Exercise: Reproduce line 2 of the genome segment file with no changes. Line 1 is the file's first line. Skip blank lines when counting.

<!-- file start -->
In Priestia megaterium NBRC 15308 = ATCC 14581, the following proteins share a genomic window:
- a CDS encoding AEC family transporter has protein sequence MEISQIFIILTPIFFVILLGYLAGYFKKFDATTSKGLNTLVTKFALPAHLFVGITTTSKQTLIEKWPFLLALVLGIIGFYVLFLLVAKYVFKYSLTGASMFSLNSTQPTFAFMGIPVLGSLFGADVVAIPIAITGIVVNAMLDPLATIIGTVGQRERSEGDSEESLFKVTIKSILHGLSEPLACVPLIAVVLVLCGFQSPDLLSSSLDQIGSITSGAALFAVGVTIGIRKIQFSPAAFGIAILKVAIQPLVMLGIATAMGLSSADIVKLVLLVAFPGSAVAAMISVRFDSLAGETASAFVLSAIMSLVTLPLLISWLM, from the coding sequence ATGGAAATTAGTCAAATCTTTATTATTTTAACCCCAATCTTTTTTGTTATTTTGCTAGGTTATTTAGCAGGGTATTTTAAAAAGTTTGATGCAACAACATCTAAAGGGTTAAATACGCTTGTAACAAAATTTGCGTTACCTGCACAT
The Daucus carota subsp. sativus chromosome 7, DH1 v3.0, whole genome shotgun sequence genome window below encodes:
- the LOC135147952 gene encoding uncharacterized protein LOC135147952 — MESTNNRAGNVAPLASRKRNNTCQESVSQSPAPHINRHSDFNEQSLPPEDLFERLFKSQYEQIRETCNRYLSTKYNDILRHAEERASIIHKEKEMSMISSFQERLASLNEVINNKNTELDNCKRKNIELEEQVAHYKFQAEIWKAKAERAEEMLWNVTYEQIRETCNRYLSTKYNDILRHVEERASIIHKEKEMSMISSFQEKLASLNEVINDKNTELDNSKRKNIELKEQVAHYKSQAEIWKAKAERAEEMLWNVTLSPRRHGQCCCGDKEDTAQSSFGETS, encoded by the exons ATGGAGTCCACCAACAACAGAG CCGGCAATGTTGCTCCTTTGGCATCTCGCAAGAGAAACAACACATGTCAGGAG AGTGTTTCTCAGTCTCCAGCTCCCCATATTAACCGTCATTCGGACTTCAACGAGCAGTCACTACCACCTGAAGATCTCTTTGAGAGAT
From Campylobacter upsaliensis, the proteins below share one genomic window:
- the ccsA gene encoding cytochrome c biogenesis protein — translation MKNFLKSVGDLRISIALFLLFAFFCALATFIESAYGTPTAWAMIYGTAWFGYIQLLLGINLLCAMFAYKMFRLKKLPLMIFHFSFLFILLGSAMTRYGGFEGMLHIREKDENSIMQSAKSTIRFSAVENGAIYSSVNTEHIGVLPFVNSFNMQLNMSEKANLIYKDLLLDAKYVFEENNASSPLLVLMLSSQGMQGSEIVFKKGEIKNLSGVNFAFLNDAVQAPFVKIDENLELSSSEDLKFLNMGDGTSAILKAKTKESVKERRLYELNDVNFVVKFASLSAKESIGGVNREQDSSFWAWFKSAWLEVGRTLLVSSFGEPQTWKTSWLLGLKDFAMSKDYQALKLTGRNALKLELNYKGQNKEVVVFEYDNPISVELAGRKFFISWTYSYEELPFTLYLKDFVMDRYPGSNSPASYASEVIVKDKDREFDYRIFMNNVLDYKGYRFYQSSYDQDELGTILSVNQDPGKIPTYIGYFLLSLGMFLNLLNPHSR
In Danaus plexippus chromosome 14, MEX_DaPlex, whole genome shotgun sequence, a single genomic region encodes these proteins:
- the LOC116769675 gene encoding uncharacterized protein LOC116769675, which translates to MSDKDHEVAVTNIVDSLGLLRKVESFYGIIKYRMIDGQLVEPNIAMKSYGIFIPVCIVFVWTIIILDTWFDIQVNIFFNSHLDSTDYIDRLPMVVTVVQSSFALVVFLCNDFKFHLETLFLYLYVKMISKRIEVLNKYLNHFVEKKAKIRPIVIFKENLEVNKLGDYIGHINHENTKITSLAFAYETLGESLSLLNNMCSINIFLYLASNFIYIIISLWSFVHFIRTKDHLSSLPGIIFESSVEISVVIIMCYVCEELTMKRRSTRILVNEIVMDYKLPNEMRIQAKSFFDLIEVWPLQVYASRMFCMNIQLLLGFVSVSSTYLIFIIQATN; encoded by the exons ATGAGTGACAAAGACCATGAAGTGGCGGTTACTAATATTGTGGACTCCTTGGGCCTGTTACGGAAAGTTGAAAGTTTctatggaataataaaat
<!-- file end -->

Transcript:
- a CDS encoding AEC family transporter has protein sequence MEISQIFIILTPIFFVILLGYLAGYFKKFDATTSKGLNTLVTKFALPAHLFVGITTTSKQTLIEKWPFLLALVLGIIGFYVLFLLVAKYVFKYSLTGASMFSLNSTQPTFAFMGIPVLGSLFGADVVAIPIAITGIVVNAMLDPLATIIGTVGQRERSEGDSEESLFKVTIKSILHGLSEPLACVPLIAVVLVLCGFQSPDLLSSSLDQIGSITSGAALFAVGVTIGIRKIQFSPAAFGIAILKVAIQPLVMLGIATAMGLSSADIVKLVLLVAFPGSAVAAMISVRFDSLAGETASAFVLSAIMSLVTLPLLISWLM, from the coding sequence ATGGAAATTAGTCAAATCTTTATTATTTTAACCCCAATCTTTTTTGTTATTTTGCTAGGTTATTTAGCAGGGTATTTTAAAAAGTTTGATGCAACAACATCTAAAGGGTTAAATACGCTTGTAACAAAATTTGCGTTACCTGCACAT